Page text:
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I am in love with my father-in-law but don’t want to be found out

Q. I belong to an area where we are free and natural about love and relationships. But here in Delhi I have fallen in love with a boy who enjoys sex but wants me to make all the first moves. He can be very passionate but only after I have brought him to that point. I find this very off-putting. We have been in a relationship for almost eight months now and he should feel relaxed. But if I don't do anything, he doesn't do anything. What should I do?


A. Obviously, you must try and find out what it is that holds him back from taking the initiative. Try and identify the subconscious blocks caused by a past history that may be preventing him from letting go spontaneously. It could be something that he's seen, read, heard or experienced or it could be the 'conditioning' that he received from someone. Once you can get him to talk, and know the cause, it'll be easy to take corrective steps and make your relationship more positive and wholesome. Also, you say he enjoys sex, so it shouldn't be too difficult to persuade him to seek counselling, preferably in your presence but alone if he so desires.

Q. I find this very difficult to admit. I am in a relationship with my father-in-law. He is everything I have always wanted in a man whereas my husband is very weak natured and not at all hot in bed. I have a wonderful chemistry with my father-in-law, but I can hardly stand my husband. I am not ashamed because even the physical part of our relationship is based on pure feelings and not on lust, but what is bothering me is the fear of getting found out. Can you suggest a way of making this relationship last without problems?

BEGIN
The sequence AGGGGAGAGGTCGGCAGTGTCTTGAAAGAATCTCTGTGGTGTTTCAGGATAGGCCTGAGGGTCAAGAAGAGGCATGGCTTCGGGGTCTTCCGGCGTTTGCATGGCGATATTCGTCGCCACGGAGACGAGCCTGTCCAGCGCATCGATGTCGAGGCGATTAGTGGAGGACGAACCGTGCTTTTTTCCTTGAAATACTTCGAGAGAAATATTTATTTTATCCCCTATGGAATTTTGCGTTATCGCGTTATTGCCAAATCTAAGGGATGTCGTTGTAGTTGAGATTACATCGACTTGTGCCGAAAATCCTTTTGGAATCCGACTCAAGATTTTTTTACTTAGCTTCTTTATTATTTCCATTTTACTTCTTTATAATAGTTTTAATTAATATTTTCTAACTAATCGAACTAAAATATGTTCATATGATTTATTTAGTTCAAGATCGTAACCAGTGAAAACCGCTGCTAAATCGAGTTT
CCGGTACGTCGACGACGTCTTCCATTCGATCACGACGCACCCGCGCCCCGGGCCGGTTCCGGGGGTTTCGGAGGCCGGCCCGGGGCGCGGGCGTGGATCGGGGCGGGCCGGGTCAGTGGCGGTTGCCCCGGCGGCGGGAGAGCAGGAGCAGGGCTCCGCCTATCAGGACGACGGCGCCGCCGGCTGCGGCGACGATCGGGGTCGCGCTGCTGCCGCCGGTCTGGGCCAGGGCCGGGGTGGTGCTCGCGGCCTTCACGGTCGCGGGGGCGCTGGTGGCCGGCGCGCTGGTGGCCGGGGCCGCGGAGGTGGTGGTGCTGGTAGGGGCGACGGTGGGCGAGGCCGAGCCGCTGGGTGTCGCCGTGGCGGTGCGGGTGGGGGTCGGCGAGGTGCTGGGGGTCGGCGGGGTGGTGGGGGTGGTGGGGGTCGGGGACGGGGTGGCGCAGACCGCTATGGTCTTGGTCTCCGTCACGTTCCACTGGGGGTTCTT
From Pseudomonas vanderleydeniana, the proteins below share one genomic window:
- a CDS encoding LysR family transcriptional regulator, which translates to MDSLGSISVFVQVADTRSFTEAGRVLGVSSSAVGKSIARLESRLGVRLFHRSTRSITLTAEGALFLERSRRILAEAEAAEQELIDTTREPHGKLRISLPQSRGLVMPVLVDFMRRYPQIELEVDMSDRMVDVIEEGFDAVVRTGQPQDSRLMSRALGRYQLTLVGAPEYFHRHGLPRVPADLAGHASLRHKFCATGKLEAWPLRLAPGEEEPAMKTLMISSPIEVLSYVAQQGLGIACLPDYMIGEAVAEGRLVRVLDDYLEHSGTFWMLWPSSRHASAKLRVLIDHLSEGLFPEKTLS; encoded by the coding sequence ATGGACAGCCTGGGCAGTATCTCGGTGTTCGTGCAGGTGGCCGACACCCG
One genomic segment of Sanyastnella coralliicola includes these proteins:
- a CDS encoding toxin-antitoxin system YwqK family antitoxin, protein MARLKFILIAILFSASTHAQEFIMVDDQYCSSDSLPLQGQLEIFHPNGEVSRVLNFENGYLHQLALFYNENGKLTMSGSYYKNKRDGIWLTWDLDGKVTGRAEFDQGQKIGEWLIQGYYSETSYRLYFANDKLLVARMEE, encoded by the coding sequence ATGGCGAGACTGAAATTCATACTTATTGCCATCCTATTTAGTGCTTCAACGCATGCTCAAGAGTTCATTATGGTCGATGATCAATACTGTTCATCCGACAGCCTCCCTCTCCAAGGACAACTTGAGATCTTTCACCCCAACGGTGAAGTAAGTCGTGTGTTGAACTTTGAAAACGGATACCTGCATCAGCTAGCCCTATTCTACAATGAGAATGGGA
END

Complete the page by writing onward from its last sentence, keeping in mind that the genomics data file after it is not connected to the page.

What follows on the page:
A. The 'getting found out' factor can of course be handled by being very, very careful. But have you considered that at some stage down the line, the problems in your relationship with your father-in-law may not come from others but could crop up between the both of you? Firstly, anything surreptitious, anything that goes against norms generates its own pressures. Secondly, it's quite likely that there'll come a time when either one or both of you will want more or less of each other. To reduce the possibility of problems, these are the danger points you must try and pre-empt by frank discussions between yourselves.

Q. My boyfriend is 26 years old and in the four years I have known him, he had been very steady, caring and normal and we were planning to get married in January. But in the last few months, he became friends with a property dealer he met when we were searching for a flat and a big change has come over him. Egged on by this new friend, he has quit a very good job and also become a property dealer. He has taken to drinks and womanising as well and boasts about it quite openly. His family is blaming me for it all because they feel I was bad for him and that's why he has gone astray. I am extremely distressed, very hurt, and don't know what to do. Please guide me.


A. If your boyfriend has taken to womanising and 'boasts about it quite openly', have you asked him where you and your relationship stand? You would be wise to ask yourself some questions too. Do you want to get married to a man whose character appears to be so weak that he is so easily influenced by a 'new friend' and begins indulging in regressive activities — quitting a good job, taking to drink, womanising, etc., and betraying his commitment to you? Do you want to get married to a man whose family is so ready to blame you? If you still want to give the relationship a chance, you can try to talking to him at times when he's 'approachable'. If you're unable to make any impression, try and give matters a bit more time. If there's still no turn-around, you'll know what to do.

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